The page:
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Tuesday, January 25, 2005

Newspapers Are So 1995

There are those who look to the fact that there are now B"H a multitude of 'chareidi' newspapers and magazines as a salvation, and wonder why anything more is needed.

In 1905, when the Gerer Rebbe other Gedolim were instrumental in founding the first Orthodox newspaper, a newspaper for Orthodox Jews was truly a revolutionary advance, and was viewed as such.

In 1948 the Hebrew daily Hamodia became the postwar successor to the Tageblat, and in recent years English language newspapers have appeared. This is certainly a significant step forward, particularly for our children.
However, newspapers no longer fill the 1905 niche, and here is why. A century ago newspapers were the main source of news. Large metropolises had a morning paper and an afternoon paper, and between the two publications an individual or family was current on the news and had plenty of features to read.Beginning in the 1950's many cities lost their afternoon papers as people discovered the radio was a better way to keep current.

All news and news/talk stations began to become popular in the sixties. Until Bill Clinton and his ilk added concepts to the news which would have earned a jail term for a broadcaster a few years earlier, even dedicated ‘kolel yunger leit', including those rejecting much of the modern world, would repair to radio news morning and evening.
Now, it can be maintained that our community missed the boat both in Israel and chutz l'oratz by not continuing what pre-war gedolim sacrificed for (which in my view was not newspapers per se but media access) and trying to create a radio station or network.

We look at newspapers as the main point – false! Newspapers were simply the only media a century ago. Our own media, and utilizing the tools of progress for Yiddishkeit and Tahara – that was what the of gedolim of yesterday meant!

The Internet could and should have been a solution. It includes much of the upside of radio without the downside. It can provide radio broadcasting, video of news events, and printable articles, all without venturing beyond the 'daled amos' of yiddishkeit if one so desires. In addition, the investment required is so much less than purchasing public bandwidth.

Moreover, it has become the main source of news for many of us, continuously updated and with much less (unsuitable) advertising intrusion than other media.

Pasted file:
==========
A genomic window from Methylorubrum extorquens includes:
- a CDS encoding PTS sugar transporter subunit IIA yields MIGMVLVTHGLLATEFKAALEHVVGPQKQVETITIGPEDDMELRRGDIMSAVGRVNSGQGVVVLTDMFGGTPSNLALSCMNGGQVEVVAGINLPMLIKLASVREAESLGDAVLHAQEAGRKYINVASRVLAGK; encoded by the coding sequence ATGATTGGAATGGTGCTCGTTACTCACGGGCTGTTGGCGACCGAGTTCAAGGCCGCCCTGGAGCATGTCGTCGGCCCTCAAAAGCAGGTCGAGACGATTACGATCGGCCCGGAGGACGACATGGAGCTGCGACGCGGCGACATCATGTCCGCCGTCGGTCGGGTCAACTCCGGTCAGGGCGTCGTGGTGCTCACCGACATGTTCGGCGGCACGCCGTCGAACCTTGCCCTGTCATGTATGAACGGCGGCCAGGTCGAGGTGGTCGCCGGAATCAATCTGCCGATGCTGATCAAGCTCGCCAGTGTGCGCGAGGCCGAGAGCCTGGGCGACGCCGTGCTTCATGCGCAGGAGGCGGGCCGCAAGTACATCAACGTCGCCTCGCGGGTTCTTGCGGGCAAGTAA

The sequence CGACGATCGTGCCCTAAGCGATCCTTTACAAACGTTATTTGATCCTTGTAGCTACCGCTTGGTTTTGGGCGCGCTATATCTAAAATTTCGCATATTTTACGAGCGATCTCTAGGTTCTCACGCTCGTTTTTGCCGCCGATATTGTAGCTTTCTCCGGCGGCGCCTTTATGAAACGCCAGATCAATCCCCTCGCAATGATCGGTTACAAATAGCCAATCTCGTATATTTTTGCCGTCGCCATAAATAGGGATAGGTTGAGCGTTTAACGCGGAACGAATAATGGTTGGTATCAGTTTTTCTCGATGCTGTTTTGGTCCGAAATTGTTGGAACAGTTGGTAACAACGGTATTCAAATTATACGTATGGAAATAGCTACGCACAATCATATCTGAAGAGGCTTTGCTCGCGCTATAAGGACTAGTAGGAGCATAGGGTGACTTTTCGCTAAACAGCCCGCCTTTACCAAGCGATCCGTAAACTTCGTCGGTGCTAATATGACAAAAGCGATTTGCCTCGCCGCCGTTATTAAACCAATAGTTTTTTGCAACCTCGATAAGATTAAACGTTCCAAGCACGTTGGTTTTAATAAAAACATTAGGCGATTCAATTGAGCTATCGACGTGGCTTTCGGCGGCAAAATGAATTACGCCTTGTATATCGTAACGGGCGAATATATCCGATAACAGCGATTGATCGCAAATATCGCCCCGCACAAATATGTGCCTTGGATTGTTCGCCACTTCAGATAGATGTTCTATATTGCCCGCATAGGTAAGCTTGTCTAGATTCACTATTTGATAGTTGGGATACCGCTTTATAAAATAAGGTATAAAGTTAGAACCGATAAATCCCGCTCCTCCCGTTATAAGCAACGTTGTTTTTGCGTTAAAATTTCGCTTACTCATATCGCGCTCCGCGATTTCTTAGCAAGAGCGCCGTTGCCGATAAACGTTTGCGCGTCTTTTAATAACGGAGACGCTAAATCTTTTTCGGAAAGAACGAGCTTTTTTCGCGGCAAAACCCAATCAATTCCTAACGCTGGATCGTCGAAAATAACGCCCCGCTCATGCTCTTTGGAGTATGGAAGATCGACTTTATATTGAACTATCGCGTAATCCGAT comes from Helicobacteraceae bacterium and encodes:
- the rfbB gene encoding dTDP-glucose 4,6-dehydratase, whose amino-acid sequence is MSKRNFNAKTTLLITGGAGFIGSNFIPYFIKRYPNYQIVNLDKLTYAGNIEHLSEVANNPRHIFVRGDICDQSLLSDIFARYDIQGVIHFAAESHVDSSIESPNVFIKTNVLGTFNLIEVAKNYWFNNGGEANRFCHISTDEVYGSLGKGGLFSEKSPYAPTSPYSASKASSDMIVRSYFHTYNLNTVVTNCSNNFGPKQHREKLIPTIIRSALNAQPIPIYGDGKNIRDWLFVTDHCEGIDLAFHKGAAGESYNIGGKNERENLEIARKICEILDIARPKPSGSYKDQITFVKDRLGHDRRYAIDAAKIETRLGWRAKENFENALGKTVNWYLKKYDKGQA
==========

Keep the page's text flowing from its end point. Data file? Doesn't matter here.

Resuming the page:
Rather than than saying no, and then ignoring ourselves, we should be there!

Is anyone listening?

6 Comments:

Blogger TheProf said...

Leapa I'm afraid I may be the only one listening, unless we receive more comments. You seem to be hitting a lot of nails squarly on the head with this blog site of yours. You take issue with the fact that newspapers remain the media of choice for disseminating information that is "all the news thats fit to print". and you are correct. and radio isn't any better. in fact, it can be worse cause you can tear out news articles that aren't "fit to read". back in the clinton era, i didn't listen to radio at all because most broadcasts were about clinton and his escapades and couldn't be listened to. a charedi news service such as that offered by yahoo etc, but geared to the needs of our community would be welcome. but hey, leapa, you wanna be the one to put it together? you had enough problems trying to get your views across to klal yisroel.

9:10 AM  
Blogger Rachack said...

i read but i dont post so much.

1:21 PM  
Blogger Leapa said...

Well, it's not quite that bad. My readership is huge, my comments are another matter. Maybe everyone agrees with me, with everyone else, with whomever. Maybe they just are agreeable.
I'd love to be a part of it. I wish I had the resources to do it all.

3:41 PM  
Blogger Leapa said...

To clarify, the resources to run or help run an on-line constantly updated news and commentary source for us.

3:44 PM  
Blogger Michael said...

You said:

<< Now, it can be maintained that our community missed the boat both in Israel and chutz l'oratz by not continuing what pre-war gedolim sacrificed for (which in my view was not newspapers per se but media access) and trying to create a radio station or network. >>

What about the yiddish radio station in New York that existed until about ten years ago? Or the weekly motzei shabbos gemarra shiur that R' Teitz zt"l, of Elizabeth NJ, used to give?

I think people tried but there was no audience for it, though I'm not exactly sure why...I'll leave that for you to comment on if you'd like.

1:04 AM  
Blogger Leapa said...

The yiddish radio station was not oriented toward the Orthodox community.
Moreover, they were a second hand source of news, which made them useless in terms of news.
I'm thinking more of a source subscribing directly to news feeds, and providing first rate commentary and features.
Similarly, Rov Teitz was an original thinker. However, he never got to the point of Eli Teitelbaum's Dial-A-Daf & Dial-A-Shiur, which are more successful, and certainly not to a Mesorah/Artscroll standard of writing and professionalism. (Incidentally, Artscroll uses the internet heavily, with all of their Haskomas)
Our crowd turns to the outside when we on the inside don't offer quality and timeliness.
The existing Orthodox newspapers (Hamodia & Yated) do now offer quality news and commentary. (They had a steep learning curve)
But they are frequently too little, too late in today's fast moving world.

8:43 AM  

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